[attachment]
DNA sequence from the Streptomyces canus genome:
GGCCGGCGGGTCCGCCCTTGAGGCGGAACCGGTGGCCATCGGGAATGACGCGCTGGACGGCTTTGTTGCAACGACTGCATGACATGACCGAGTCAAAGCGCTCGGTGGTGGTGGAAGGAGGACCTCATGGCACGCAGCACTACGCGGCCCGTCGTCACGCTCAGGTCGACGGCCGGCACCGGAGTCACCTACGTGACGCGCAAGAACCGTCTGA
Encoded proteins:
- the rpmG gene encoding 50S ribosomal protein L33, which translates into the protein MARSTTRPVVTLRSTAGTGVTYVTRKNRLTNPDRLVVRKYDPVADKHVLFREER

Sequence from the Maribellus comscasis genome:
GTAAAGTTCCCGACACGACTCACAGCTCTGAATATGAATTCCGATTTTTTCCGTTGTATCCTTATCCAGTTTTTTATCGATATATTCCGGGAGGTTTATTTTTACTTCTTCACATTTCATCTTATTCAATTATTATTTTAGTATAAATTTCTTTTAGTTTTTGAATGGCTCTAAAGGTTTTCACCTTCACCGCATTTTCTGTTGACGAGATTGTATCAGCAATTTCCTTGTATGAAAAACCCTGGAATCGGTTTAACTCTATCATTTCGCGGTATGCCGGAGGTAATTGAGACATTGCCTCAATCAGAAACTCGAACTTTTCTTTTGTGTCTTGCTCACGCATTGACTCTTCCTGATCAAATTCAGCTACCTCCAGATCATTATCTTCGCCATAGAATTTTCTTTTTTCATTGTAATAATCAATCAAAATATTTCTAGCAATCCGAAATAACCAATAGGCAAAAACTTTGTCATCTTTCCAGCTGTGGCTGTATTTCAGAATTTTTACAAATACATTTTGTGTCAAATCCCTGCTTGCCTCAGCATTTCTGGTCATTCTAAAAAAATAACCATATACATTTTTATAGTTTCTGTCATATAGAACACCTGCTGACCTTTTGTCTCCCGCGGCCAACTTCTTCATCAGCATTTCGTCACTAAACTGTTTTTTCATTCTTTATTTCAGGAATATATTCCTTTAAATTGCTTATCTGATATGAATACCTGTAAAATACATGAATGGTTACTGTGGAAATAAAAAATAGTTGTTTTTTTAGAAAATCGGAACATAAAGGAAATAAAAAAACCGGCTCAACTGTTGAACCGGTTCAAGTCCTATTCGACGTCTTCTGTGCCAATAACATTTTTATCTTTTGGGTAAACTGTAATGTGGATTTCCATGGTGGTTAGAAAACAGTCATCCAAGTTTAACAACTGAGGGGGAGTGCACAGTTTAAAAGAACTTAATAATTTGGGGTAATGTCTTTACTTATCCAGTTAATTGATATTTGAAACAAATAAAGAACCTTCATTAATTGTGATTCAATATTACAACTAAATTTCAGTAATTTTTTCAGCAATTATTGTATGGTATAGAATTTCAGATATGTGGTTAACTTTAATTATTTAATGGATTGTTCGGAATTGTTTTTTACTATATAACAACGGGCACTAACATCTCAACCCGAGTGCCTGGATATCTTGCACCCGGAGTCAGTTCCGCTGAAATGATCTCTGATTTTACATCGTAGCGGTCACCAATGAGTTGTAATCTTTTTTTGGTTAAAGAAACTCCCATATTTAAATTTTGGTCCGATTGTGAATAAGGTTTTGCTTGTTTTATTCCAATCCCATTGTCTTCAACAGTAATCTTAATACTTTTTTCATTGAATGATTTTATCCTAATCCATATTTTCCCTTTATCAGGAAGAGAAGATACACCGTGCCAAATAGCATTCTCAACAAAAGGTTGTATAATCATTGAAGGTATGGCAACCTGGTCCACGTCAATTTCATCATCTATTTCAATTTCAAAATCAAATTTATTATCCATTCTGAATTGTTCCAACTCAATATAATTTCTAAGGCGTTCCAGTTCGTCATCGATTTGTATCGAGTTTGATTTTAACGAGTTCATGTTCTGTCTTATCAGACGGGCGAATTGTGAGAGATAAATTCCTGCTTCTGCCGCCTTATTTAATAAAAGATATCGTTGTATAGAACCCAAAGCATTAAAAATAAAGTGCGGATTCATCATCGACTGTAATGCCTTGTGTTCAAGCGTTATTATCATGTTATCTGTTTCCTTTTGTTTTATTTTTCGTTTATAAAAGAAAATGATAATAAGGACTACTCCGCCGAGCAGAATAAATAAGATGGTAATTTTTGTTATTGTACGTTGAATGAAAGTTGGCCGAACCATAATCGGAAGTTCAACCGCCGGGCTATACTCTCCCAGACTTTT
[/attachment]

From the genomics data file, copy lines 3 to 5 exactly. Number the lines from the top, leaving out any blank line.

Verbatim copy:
Encoded proteins:
- the rpmG gene encoding 50S ribosomal protein L33, which translates into the protein MARSTTRPVVTLRSTAGTGVTYVTRKNRLTNPDRLVVRKYDPVADKHVLFREER

Sequence from the Maribellus comscasis genome: